Wednesday, August 22, 2012

The Poet in Chains

Ah, poetry lost. Or poetic prose lost. That’s the sequel, right? First poetry, then the novel. Let’s not talk about the rise of the novel. If I do, I will have to remind myself that I spent far more of my life reading Clarissa than I ever wanted to. And Northanger Abbey was shit too. The problem with most satire, I find, is that it tends to be indiscernible from the content it is attempting to comment on. This, in my opinion, is the problem with most American animated comedy shows. It isn’t satire. It is outlandish fiction. Swift’s Gulliver’s Travels was satire. A Modest Proposal was satire. The Simpsons is a bunch of Yahoos gallivanting around.

I had begun to write about my poetry when the computer died. It is one of those rare moments in modern technology when it didn’t manage save my lost work. A pity, I was enjoying writing about the poet inside me who rages against the twelve-bone cage I keep him in. About the worlds, words carved on the bars til the stark white of the bars, invisible in the meaty darkness, is lost beneath the scrawl of symbols to which we agree to give meaning. The poet inside me who rages loudly because he sees through my eyes when I read the poetry inside the words of others and it is flint to the tender of his muse. The poet who rages so that his words may be loud enough that some may drip from my fingers, slip from my tongue.

It has been a long time since I wrote a poem. I rarely consider my lyrics to be poetry as well. There are aspects of poetry in them, but they aren’t poems in truth. Sometimes they come close, the poetry of my song, “Roots,” is one of the reasons I am so proud of it.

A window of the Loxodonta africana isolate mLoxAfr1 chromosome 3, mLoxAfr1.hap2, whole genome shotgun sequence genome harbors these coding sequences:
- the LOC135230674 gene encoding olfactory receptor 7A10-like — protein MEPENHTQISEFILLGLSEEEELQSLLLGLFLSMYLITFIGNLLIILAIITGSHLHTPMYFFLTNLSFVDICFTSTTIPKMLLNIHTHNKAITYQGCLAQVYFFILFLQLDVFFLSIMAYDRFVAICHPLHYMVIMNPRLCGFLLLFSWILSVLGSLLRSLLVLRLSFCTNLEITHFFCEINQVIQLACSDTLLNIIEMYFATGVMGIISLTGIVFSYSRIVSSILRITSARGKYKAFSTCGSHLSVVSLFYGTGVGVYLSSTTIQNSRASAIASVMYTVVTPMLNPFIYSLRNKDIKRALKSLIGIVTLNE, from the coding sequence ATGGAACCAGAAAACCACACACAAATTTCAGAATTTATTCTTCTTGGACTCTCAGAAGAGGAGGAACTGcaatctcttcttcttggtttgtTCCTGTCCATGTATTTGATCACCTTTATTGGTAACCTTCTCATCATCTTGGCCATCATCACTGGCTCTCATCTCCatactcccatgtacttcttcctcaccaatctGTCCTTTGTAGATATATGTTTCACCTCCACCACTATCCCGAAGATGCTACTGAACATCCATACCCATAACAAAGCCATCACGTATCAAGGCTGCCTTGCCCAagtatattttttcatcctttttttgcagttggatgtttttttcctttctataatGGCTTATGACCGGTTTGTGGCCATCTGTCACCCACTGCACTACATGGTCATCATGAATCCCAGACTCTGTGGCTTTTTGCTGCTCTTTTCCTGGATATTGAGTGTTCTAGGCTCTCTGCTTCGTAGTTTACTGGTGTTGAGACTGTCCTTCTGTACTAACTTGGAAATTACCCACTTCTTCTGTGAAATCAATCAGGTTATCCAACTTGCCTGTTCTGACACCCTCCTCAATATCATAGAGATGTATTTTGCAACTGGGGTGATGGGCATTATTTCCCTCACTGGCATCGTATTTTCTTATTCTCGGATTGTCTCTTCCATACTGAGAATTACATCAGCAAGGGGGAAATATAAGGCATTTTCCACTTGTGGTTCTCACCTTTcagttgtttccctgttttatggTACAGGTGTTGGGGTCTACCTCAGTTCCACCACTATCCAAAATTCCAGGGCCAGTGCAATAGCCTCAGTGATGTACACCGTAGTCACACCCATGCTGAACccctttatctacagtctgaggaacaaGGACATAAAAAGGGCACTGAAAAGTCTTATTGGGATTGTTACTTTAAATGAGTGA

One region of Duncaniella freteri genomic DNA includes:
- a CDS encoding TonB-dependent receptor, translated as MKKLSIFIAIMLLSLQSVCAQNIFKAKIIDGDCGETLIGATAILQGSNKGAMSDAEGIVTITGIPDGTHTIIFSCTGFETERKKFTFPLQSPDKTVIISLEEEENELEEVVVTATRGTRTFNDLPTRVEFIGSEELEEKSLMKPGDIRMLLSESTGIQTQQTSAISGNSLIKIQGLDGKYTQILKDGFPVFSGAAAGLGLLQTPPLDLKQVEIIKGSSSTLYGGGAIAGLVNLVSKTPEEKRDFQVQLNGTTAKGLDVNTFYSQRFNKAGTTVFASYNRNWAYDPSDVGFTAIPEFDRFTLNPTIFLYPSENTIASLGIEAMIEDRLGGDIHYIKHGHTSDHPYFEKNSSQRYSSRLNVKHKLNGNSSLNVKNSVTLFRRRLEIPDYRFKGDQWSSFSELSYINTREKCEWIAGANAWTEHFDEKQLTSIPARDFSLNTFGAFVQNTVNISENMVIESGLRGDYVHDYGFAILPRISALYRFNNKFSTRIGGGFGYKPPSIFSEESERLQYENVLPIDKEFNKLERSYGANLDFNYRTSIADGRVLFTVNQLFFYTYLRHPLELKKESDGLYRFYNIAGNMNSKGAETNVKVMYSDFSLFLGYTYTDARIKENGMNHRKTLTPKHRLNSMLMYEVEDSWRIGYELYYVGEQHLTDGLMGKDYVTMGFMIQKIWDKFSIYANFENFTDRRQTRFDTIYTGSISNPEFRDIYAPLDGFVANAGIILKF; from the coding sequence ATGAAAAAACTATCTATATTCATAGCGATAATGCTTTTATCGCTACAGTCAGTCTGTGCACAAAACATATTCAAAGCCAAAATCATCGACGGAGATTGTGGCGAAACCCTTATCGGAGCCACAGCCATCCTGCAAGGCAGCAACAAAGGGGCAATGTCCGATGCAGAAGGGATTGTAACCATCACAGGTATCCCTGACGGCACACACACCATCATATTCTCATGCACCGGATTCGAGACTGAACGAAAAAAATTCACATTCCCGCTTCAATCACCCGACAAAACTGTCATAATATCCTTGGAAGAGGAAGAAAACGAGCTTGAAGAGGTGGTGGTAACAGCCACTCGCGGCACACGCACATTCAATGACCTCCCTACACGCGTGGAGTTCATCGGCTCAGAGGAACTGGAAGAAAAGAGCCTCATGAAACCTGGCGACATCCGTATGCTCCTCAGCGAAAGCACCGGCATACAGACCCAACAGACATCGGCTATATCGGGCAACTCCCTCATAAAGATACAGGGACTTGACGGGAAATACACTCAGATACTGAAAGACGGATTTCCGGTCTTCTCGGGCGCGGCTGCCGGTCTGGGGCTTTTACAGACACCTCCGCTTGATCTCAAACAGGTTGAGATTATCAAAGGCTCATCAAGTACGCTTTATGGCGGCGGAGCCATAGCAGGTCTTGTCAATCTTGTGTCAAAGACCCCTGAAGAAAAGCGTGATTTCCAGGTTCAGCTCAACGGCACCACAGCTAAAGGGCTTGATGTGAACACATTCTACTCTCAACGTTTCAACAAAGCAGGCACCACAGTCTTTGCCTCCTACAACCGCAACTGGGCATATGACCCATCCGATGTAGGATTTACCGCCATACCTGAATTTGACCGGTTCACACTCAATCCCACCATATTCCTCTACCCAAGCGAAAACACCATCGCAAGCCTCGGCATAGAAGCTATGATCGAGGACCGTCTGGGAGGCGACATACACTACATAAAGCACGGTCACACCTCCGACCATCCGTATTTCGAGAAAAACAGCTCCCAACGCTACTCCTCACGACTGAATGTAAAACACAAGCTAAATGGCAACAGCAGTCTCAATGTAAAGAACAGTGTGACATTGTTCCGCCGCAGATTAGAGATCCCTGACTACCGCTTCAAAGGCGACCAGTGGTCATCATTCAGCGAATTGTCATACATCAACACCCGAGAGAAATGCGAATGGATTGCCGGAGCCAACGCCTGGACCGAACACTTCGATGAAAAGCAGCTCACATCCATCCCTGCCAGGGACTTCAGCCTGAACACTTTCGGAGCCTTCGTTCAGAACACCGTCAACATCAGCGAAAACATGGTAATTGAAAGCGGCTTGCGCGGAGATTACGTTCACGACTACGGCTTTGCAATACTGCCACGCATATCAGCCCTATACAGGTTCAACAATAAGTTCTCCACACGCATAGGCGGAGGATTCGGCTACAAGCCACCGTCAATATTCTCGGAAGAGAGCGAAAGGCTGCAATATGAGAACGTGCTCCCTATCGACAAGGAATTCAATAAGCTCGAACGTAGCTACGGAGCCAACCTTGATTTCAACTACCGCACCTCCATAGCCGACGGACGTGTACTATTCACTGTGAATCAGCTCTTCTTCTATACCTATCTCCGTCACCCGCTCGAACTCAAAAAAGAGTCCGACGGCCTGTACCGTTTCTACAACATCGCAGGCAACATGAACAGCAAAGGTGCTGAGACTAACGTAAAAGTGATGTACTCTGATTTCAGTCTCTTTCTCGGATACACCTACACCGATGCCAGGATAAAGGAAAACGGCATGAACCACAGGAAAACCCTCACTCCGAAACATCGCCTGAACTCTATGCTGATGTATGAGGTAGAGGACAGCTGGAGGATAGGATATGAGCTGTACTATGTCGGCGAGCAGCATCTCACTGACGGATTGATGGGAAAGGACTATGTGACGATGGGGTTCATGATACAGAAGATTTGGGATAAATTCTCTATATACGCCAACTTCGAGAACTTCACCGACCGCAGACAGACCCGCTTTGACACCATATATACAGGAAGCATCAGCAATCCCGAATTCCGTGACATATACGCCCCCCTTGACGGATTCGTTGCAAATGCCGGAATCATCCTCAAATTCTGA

I’m tired of playing
at being a tumbleweed
I want to put down roots
and grow into a tree

Poetry, well, creative writing in general, should show and not tell. It is uninteresting to say, “I want to stop living a nomadic lifestyle and settle down with a good woman and lead a good life.” It would make for a boring song, and terrible poetry. Instead, we fill the page with metaphors, make a river of meaning that flows around the boring dam of blunt prose and create images that slip under the skin and gnaw on the imagination of the reader, the listener.

I do not do this enough. There is a reason I describe the poet within me as caged. I don’t write poems as I used to. My lyrics don’t satisfy the part of me that never hung my bachelor’s degree in creative writing on the wall. I never wanted to tell the world I was a poet, I wanted to show them.

Yet, here I am, six years beyond that black cap and stage, unwritten, unpublished, unseen. The poet of me has been reduced to a mediocre lyricist, the author to a personal blogger more introspective than concerned with the world at large. The amateur songwriter barely braves the stage. Perhaps what I need is to call myself to arms. Perhaps I should rage, rage against the dying of the light.